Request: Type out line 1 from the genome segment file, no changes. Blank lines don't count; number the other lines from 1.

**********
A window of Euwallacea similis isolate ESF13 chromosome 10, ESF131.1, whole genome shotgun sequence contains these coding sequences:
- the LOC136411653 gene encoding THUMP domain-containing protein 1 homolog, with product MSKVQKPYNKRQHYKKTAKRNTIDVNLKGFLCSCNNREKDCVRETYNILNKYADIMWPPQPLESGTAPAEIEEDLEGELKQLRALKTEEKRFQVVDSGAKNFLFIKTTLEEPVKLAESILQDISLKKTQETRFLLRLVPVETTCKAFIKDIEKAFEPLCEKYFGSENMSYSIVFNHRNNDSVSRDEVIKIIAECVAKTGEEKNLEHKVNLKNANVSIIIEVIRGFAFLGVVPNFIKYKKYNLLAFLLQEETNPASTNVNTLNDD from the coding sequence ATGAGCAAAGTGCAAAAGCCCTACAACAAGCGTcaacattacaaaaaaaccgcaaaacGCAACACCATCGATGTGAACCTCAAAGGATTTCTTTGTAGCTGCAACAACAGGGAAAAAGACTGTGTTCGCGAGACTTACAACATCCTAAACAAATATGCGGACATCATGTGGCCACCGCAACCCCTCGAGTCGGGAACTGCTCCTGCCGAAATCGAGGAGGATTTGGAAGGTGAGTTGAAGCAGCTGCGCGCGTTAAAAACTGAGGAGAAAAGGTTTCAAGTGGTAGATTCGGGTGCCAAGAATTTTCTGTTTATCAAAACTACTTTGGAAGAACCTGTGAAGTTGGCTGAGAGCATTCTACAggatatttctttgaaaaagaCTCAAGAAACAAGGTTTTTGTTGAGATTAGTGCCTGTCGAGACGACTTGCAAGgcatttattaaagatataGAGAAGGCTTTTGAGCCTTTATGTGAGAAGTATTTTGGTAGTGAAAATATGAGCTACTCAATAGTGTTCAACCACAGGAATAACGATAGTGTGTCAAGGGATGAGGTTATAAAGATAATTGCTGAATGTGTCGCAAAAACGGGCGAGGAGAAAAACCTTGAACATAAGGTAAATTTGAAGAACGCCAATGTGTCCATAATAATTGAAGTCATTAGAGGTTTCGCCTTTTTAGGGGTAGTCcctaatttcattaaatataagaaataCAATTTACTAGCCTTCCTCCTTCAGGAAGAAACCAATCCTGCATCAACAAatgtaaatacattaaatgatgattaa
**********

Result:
A window of Euwallacea similis isolate ESF13 chromosome 10, ESF131.1, whole genome shotgun sequence contains these coding sequences: